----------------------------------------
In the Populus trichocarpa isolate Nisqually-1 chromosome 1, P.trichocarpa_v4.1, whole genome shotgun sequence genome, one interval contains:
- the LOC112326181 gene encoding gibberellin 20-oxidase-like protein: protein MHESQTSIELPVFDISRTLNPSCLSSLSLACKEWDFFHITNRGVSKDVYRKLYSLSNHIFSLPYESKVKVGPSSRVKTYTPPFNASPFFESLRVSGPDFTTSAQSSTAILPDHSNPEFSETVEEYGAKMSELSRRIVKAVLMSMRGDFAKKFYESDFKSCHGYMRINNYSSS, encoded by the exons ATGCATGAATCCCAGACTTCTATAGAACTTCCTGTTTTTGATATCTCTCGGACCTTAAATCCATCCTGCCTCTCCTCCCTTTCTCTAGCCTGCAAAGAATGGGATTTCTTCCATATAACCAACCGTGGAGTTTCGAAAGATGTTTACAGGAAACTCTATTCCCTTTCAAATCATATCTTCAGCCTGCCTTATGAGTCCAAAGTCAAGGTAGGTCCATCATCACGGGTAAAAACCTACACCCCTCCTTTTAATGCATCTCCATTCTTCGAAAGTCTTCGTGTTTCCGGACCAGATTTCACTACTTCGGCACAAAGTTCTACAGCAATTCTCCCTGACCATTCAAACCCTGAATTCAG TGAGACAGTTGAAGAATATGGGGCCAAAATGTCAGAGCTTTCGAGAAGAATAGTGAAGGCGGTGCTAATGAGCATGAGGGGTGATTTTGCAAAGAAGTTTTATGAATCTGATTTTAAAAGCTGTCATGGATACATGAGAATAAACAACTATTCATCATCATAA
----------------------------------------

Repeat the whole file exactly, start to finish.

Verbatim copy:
In the Populus trichocarpa isolate Nisqually-1 chromosome 1, P.trichocarpa_v4.1, whole genome shotgun sequence genome, one interval contains:
- the LOC112326181 gene encoding gibberellin 20-oxidase-like protein: protein MHESQTSIELPVFDISRTLNPSCLSSLSLACKEWDFFHITNRGVSKDVYRKLYSLSNHIFSLPYESKVKVGPSSRVKTYTPPFNASPFFESLRVSGPDFTTSAQSSTAILPDHSNPEFSETVEEYGAKMSELSRRIVKAVLMSMRGDFAKKFYESDFKSCHGYMRINNYSSS, encoded by the exons ATGCATGAATCCCAGACTTCTATAGAACTTCCTGTTTTTGATATCTCTCGGACCTTAAATCCATCCTGCCTCTCCTCCCTTTCTCTAGCCTGCAAAGAATGGGATTTCTTCCATATAACCAACCGTGGAGTTTCGAAAGATGTTTACAGGAAACTCTATTCCCTTTCAAATCATATCTTCAGCCTGCCTTATGAGTCCAAAGTCAAGGTAGGTCCATCATCACGGGTAAAAACCTACACCCCTCCTTTTAATGCATCTCCATTCTTCGAAAGTCTTCGTGTTTCCGGACCAGATTTCACTACTTCGGCACAAAGTTCTACAGCAATTCTCCCTGACCATTCAAACCCTGAATTCAG TGAGACAGTTGAAGAATATGGGGCCAAAATGTCAGAGCTTTCGAGAAGAATAGTGAAGGCGGTGCTAATGAGCATGAGGGGTGATTTTGCAAAGAAGTTTTATGAATCTGATTTTAAAAGCTGTCATGGATACATGAGAATAAACAACTATTCATCATCATAA